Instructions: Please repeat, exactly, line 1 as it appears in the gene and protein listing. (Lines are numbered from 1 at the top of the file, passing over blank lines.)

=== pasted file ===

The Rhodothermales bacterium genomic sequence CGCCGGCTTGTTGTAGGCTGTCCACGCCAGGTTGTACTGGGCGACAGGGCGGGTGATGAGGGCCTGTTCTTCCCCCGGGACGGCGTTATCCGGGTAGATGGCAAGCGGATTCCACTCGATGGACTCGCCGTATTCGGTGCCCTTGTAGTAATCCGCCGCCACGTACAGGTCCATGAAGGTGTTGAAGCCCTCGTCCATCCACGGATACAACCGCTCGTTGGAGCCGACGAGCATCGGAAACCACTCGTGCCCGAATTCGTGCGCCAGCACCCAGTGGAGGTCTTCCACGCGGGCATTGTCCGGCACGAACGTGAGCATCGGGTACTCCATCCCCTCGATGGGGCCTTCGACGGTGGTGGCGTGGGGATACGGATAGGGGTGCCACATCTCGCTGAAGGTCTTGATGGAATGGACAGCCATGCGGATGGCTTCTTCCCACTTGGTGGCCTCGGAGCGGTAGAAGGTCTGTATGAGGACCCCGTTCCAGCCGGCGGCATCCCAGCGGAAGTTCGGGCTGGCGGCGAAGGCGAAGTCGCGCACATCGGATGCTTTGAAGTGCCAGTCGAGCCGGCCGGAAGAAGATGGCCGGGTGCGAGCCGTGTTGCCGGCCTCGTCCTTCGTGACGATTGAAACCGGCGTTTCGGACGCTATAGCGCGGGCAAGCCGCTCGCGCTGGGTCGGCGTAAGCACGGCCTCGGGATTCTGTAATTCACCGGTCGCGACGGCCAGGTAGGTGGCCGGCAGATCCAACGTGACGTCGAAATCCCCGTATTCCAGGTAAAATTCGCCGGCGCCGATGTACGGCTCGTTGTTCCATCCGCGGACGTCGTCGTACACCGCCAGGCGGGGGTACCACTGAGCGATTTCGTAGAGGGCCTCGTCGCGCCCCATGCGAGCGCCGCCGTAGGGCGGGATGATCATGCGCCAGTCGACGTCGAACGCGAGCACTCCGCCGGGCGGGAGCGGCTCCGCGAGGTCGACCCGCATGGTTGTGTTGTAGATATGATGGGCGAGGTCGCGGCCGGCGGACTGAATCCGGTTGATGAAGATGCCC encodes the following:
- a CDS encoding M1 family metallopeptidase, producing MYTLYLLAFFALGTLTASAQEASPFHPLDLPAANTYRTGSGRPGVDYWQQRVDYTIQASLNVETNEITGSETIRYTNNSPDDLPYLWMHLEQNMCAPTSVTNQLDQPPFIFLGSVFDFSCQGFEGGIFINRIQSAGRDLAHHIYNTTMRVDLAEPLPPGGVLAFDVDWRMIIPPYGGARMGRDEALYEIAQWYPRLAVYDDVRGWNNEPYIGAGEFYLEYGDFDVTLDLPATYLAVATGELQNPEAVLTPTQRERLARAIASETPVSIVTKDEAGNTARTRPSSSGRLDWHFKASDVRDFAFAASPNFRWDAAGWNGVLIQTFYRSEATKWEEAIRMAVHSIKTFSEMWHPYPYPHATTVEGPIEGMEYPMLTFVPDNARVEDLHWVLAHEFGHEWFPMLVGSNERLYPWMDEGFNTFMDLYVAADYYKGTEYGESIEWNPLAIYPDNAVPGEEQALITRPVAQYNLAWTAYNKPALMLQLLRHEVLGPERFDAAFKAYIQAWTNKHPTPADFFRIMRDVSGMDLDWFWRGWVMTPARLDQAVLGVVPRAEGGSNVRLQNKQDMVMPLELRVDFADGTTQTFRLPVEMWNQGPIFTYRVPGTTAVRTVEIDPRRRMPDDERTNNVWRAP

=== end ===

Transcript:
The Rhodothermales bacterium genomic sequence CGCCGGCTTGTTGTAGGCTGTCCACGCCAGGTTGTACTGGGCGACAGGGCGGGTGATGAGGGCCTGTTCTTCCCCCGGGACGGCGTTATCCGGGTAGATGGCAAGCGGATTCCACTCGATGGACTCGCCGTATTCGGTGCCCTTGTAGTAATCCGCCGCCACGTACAGGTCCATGAAGGTGTTGAAGCCCTCGTCCATCCACGGATACAACCGCTCGTTGGAGCCGACGAGCATCGGAAACCACTCGTGCCCGAATTCGTGCGCCAGCACCCAGTGGAGGTCTTCCACGCGGGCATTGTCCGGCACGAACGTGAGCATCGGGTACTCCATCCCCTCGATGGGGCCTTCGACGGTGGTGGCGTGGGGATACGGATAGGGGTGCCACATCTCGCTGAAGGTCTTGATGGAATGGACAGCCATGCGGATGGCTTCTTCCCACTTGGTGGCCTCGGAGCGGTAGAAGGTCTGTATGAGGACCCCGTTCCAGCCGGCGGCATCCCAGCGGAAGTTCGGGCTGGCGGCGAAGGCGAAGTCGCGCACATCGGATGCTTTGAAGTGCCAGTCGAGCCGGCCGGAAGAAGATGGCCGGGTGCGAGCCGTGTTGCCGGCCTCGTCCTTCGTGACGATTGAAACCGGCGTTTCGGACGCTATAGCGCGGGCAAGCCGCTCGCGCTGGGTCGGCGTAAGCACGGCCTCGGGATTCTGTAATTCACCGGTCGCGACGGCCAGGTAGGTGGCCGGCAGATCCAACGTGACGTCGAAATCCCCGTATTCCAGGTAAAATTCGCCGGCGCCGATGTACGGCTCGTTGTTCCATCCGCGGACGTCGTCGTACACCGCCAGGCGGGGGTACCACTGAGCGATTTCGTAGAGGGCCTCGTCGCGCCCCATGCGAGCGCCGCCGTAGGGCGGGATGATCATGCGCCAGTCGACGTCGAACGCGAGCACTCCGCCGGGCGGGAGCGGCTCCGCGAGGTCGACCCGCATGGTTGTGTTGTAGATATGATGGGCGAGGTCGCGGCCGGCGGACTGAATCCGGTTGATGAAGATGCCC encodes the following: